Return to the Bonsai Forum | Post a Follow-Up

 o
removing lime deposits from glazed pots- mark in va. et al.

Posted by arbo_retum z5 ,WinchstrMA (My Page) on
Thu, May 24, 07 at 14:39

i don't know what a 'bonsai pot' is, but i am trying to clean heavy lime deposite off GLAZED asian pots that I use for water fountains. Boiling vinegar works o.k. but not great. won't muriatic or other acids-phosphoric, hydrochloric, sulfuric, remove the glaze?
thanks for your help if you see this
Mindy


Follow-Up Postings:

 o
RE: removing lime deposits from glazed pots- mark in va. et al.

Sorry, don't know what to tell you... maybe someone else will. Oh, just thought of something - have you tried CLR? It's sold (in Canada, anyhow) all over for lime (and rust) deposits and is supposed to be safe on porcelain sinks.


 o
RE: removing lime deposits from glazed pots- mark in va. et al.

  • Posted by barebum z8b Spring, Tx (My Page) on
    Thu, May 24, 07 at 22:29

You might try white vinegar.


 o
RE: removing lime deposits from glazed pots- mark in va. et al.

I would use CLR or Lime away. I think it would have to soak for a LONG time before it would harm the glaze. Most glazes fired in a kiln are quite sturdy.


 o
RE: removing lime deposits from glazed pots- mark in va. et al.

tanyag is right about most glazes being fairly sturdy but what makes a big difference is wheher its a high fire glaze or a low fire glaze. one way you can usually tell the difference is the color of the clay. the picture below shows three different types of clay. the red on the left is earthenware it cannot be high fired so any glaze you see on this colored clay will be low fire glaze. the other two are the same type of clay stoneware. as you can see there are two different color tones the middle picture is high fired while the right picture is done at a low fire. as you can see the high fire has a darker almost gritty look to it aposed to the clean white of the low fire piece. the only time you will find high fire pieces that are white is if they are porcelain and if that is the case you will have payed almost double the money and it should have been marked as such. that being said high fire glaze will hold up to far greater punishment then low fire because it is set at temperatures of 2000 deg plus so there is very little you can do to damage it. i hope this helps.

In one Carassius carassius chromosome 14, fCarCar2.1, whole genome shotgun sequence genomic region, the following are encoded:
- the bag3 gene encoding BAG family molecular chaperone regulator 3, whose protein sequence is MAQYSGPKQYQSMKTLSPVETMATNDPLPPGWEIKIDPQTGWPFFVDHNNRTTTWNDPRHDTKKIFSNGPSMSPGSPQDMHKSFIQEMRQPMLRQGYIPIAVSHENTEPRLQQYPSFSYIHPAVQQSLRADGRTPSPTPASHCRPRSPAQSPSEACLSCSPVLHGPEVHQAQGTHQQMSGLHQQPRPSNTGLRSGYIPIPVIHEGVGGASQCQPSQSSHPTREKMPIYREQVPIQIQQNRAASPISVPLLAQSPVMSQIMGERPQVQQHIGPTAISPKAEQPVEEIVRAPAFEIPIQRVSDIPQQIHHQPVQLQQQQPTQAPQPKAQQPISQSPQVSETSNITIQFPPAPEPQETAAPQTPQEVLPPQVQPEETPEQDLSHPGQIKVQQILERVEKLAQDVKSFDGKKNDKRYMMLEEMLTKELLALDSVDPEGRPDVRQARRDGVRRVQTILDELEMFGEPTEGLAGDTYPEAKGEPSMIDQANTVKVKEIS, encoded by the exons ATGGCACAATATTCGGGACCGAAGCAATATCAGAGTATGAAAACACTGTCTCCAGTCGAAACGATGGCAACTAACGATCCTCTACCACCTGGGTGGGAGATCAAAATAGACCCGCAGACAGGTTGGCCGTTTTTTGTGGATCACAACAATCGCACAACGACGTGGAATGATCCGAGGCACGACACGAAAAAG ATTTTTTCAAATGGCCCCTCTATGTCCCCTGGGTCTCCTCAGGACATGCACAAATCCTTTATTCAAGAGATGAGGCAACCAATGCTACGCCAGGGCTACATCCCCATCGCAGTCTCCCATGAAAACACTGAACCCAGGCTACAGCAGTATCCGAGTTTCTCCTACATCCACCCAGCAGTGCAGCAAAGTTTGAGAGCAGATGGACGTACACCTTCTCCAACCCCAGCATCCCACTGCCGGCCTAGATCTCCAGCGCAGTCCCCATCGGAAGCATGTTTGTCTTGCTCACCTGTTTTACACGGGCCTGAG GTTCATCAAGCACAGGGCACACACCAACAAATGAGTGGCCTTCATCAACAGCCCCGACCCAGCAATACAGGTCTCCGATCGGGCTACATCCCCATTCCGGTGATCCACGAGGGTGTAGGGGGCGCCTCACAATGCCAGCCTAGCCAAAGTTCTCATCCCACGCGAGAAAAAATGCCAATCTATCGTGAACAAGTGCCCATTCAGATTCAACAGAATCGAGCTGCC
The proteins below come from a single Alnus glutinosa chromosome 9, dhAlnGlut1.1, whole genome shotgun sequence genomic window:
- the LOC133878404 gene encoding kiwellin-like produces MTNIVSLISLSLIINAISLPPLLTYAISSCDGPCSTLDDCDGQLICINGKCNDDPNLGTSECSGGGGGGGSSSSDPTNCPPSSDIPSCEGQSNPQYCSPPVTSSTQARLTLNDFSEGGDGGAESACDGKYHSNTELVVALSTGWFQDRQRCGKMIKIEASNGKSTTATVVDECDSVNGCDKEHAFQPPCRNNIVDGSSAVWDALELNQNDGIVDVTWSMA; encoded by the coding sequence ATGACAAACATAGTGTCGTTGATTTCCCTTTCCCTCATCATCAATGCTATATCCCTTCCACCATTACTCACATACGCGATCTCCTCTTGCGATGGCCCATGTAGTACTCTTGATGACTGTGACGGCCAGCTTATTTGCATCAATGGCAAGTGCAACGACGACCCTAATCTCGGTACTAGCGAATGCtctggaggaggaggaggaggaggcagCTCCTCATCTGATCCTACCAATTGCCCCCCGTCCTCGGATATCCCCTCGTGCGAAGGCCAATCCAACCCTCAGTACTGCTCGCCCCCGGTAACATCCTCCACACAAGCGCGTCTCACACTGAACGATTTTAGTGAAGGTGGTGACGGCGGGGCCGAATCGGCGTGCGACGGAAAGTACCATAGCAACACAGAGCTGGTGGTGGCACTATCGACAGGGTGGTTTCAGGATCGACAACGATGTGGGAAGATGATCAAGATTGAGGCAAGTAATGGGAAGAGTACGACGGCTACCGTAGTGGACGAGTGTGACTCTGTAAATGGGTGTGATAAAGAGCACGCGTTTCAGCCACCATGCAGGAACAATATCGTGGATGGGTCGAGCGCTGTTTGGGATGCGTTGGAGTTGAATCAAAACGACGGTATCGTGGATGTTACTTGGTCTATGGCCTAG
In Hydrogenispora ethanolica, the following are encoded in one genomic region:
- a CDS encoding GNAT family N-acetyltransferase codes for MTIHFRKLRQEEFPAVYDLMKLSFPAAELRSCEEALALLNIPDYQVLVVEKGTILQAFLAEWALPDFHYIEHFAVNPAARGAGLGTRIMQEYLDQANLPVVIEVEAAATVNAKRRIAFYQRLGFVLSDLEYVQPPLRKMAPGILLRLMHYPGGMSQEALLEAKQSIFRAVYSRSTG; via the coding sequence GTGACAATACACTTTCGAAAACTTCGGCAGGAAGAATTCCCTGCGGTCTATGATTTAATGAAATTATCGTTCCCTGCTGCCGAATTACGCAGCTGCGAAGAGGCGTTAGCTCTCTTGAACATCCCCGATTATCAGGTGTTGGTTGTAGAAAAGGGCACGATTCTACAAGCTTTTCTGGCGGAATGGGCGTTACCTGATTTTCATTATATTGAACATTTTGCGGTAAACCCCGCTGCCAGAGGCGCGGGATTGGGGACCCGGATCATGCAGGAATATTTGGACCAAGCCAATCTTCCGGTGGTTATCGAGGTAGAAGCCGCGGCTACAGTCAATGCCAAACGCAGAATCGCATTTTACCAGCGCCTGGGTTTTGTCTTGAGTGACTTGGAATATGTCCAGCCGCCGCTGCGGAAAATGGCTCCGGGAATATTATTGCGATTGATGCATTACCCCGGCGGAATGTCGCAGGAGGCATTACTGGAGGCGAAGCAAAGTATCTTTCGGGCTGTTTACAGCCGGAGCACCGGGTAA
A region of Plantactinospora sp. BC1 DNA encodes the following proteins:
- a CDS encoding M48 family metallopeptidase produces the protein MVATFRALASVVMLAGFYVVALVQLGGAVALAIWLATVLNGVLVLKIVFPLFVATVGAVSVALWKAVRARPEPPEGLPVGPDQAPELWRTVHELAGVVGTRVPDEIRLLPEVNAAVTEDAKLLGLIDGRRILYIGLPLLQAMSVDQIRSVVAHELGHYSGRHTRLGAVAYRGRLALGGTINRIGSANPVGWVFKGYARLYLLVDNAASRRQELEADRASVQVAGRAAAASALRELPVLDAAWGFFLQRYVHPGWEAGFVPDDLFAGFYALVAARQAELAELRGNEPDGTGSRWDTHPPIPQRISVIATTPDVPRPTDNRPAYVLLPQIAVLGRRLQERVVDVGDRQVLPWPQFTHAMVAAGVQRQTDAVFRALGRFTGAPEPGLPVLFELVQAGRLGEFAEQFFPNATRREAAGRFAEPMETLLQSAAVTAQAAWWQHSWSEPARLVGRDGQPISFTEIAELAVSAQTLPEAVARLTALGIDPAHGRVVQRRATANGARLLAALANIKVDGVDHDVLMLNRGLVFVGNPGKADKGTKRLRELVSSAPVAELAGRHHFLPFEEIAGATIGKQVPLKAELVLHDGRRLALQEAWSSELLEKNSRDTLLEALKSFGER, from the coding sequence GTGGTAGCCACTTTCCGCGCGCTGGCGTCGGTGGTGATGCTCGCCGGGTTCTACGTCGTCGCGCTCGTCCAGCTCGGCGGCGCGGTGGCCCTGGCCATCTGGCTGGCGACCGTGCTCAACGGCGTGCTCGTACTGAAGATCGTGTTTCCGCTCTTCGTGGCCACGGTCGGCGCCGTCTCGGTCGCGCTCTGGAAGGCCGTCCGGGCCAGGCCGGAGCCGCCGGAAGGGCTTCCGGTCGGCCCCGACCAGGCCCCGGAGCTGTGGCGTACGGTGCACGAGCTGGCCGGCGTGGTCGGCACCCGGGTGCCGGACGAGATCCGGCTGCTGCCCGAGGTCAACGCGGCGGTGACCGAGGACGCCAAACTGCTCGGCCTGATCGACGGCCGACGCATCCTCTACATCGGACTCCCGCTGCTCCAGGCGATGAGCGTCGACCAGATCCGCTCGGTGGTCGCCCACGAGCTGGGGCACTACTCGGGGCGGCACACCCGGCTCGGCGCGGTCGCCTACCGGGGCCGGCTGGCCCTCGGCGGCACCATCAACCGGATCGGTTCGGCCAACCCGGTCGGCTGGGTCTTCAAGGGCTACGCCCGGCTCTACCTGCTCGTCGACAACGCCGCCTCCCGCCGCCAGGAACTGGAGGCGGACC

Photo Sharing and Video Hosting at Photobucket


 o Post a Follow-Up

Please Note: Only registered members are able to post messages to this forum.

    If you are a member, please log in.

    If you aren't yet a member, join now!


Return to the Bonsai Forum

Information about Posting

  • You must be logged in to post a message. Once you are logged in, a posting window will appear at the bottom of the messages. If you are not a member, please register for an account.
  • Please review our Rules of Play before posting.
  • Posting is a two-step process. Once you have composed your message, you will be taken to the preview page. You will then have a chance to review your post, make changes and upload photos.
  • After posting your message, you may need to refresh the forum page in order to see it.
  • Before posting copyrighted material, please read about Copyright and Fair Use.
  • We have a strict no-advertising policy!
  • If you would like to practice posting or uploading photos, please visit our Test forum.
  • If you need assistance, please Contact Us and we will be happy to help.


Learn more about in-text links on this page here